Frontier demanded self-reliance

As he penetrated the wilderness, the settler became a farmer as well as a hunter. Instead of a cabin, he built a comfortable log house which had glass windows, a good chimney, and partitioned rooms. Instead of using a spring, he dug a well. An industrious man would rapidly clear his land of timber, burning the wood for potash and letting the stumps decay. He grew his own grain, vegetables, and fruit; ranged the woods for venison, wild turkeys, and honey; fished the nearest streams; looked after his cattle and hogs. The more restless bought large tracts of the cheap land and, as land values rose, sold their acres and moved westward, making way for others.

Soon there came-in addition to the farmers-doctors, lawyers, storekeepers, editors, preachers, mechanics, and politicians-all those who form the fabric of a vigorous society. The farmers were the most important. They intended to stay all their lives where they settled and hoped their children would stay after them. They built larger barns than their predecessors and sound brick or frame houses. They brought in improved livestock, plowed the land more skillfully, and sowed more productive seed. Some of them erected flour mills, sawmills, distilleries. They laid out good highways, built churches and schools. So rapidly did the west grow that almost incredible transformations were accomplished in but a few years. In 1830, for instance, Chicago was merely an unpromising trading village with a fort. Long before some of its original settlers died, it was one of the largest and richest cities in the nation.

Many different peoples mingled their blood in the new west. Farmers of the upland south were prominent, and from this stock sprang Abraham Lincoln, born in a Kentucky log cabin. Scotch-Irish, Pennsylvania Germans, New Englanders, and men of other origins played their part. By 1830, more than half the people living in America had been brought up in an environment in which the old world traditions and conventions were absent or very weak. And men in the west were valued not for their family background, for inherited money, or for their years of schooling, but for what they were and could do. Farms could be had for a price well within the reach of any thrifty person; government land after 1820 could be obtained for $1.25 an acre and, after 1862, for merely settling on it. And tools for working the land were easily available too. It was a time when, as the journalist, Horace Greeley said, young men could "go west and grow up with the country." The equality of economic opportunity bred a sense of social and political equality and gave natural leaders a chance to come quickly to the fore. Initiative, courage, individual vigor, and hard sense were indispensable to the good pioneer.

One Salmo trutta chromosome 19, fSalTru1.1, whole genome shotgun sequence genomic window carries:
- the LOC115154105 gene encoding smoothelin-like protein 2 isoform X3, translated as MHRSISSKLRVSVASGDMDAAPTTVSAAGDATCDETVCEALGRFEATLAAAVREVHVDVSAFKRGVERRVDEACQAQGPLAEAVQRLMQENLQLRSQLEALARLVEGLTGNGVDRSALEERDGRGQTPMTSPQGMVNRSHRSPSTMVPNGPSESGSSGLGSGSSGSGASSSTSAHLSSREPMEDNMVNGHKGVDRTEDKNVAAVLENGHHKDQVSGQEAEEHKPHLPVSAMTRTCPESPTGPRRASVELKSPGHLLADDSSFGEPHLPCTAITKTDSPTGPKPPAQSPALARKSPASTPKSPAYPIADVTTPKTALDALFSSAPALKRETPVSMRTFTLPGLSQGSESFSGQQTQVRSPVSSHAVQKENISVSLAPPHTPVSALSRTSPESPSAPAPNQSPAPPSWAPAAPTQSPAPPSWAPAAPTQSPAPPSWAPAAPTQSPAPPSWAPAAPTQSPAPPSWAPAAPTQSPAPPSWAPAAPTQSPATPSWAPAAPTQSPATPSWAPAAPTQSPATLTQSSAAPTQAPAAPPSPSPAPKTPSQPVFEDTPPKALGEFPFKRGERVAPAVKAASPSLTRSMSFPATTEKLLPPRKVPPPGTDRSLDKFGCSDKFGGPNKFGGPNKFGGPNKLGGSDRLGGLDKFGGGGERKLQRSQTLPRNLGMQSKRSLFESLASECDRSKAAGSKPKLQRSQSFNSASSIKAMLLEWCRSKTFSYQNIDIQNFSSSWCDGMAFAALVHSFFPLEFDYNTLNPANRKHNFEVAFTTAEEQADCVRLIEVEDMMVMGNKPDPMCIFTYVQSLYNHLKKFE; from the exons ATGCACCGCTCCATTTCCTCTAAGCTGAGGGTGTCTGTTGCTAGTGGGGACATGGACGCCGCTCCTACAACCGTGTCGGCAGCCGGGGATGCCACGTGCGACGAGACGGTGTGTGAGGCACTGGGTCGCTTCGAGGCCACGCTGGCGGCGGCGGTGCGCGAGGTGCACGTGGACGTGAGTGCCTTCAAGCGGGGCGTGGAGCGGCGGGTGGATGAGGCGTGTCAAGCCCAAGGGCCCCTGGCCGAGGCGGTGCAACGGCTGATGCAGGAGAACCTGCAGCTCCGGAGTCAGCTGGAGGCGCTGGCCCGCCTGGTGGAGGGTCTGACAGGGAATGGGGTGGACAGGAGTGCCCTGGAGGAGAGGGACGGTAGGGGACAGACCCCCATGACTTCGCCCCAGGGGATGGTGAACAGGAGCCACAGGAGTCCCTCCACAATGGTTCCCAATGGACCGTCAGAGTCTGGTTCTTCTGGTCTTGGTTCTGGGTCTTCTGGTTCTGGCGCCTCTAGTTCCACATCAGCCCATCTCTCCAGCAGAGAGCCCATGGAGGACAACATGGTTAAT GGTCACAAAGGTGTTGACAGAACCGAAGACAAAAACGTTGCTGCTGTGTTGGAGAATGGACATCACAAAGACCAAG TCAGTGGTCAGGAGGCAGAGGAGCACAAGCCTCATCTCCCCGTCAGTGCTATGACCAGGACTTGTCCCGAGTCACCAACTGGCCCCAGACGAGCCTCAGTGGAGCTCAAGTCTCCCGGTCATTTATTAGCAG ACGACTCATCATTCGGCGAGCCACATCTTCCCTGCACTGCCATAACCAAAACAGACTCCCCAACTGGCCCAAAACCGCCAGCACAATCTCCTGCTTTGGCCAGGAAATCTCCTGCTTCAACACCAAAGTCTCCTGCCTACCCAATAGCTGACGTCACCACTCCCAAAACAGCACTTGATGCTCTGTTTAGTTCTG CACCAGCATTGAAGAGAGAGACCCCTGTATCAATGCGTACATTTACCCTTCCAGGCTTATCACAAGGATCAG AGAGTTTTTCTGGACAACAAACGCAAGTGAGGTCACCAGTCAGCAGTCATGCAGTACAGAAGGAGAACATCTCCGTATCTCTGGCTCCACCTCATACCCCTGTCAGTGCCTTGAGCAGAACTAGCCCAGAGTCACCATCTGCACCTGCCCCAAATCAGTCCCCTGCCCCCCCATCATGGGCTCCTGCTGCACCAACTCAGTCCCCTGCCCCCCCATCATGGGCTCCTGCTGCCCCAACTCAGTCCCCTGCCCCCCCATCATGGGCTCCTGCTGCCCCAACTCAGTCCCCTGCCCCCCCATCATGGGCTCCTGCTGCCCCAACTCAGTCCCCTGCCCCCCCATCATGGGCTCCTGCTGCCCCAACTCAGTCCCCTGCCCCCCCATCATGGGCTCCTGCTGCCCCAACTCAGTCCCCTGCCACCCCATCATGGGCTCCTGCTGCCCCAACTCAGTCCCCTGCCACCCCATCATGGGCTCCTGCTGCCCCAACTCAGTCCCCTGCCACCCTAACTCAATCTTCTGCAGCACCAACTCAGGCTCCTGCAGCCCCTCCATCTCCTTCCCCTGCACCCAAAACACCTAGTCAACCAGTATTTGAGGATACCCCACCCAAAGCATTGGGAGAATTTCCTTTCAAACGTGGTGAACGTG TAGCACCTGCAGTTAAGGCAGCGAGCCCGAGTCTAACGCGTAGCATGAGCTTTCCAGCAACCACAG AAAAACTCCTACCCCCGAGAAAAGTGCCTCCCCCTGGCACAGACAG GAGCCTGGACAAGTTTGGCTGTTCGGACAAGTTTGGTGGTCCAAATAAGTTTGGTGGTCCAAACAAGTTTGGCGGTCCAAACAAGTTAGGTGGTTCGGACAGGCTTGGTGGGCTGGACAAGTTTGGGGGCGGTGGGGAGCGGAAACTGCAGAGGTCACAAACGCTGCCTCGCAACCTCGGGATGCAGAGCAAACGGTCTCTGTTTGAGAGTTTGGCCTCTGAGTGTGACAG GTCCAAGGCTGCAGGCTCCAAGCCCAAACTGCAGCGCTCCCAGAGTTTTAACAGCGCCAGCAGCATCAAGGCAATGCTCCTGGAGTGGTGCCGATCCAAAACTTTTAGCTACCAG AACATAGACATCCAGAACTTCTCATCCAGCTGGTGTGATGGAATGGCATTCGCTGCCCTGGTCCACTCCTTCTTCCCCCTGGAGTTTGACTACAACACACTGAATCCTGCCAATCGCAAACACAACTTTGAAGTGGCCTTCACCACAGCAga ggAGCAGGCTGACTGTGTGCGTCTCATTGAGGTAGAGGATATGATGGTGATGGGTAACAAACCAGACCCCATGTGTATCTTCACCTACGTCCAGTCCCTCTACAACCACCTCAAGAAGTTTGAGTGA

As they went west, the New England settlers carried with them many of the ideals and institutions of the region from which they came. The same was true of the southerners and, in a sense, the whole process of colonizing the west was a race between the two influences. The problem of slavery, which had thus far received little public attention, suddenly assumed enormous importance "like a fire bell in the night," wrote Jefferson. In the early years of the republic, when the northern states were providing for immediate or gradual emancipation of the slaves, many leaders had supposed that slavery would presently die out everywhere. In 1786, Washington wrote that he devoutly wished some plan might be adopted "by which slavery may be abolished by slow, sure, and imperceptible degrees." And Jefferson, Madison, Monroe, and other leading southern statesmen made similar statements. As late as 1808, when the slave trade was abolished, numerous southerners thought that slavery would prove but a temporary evil.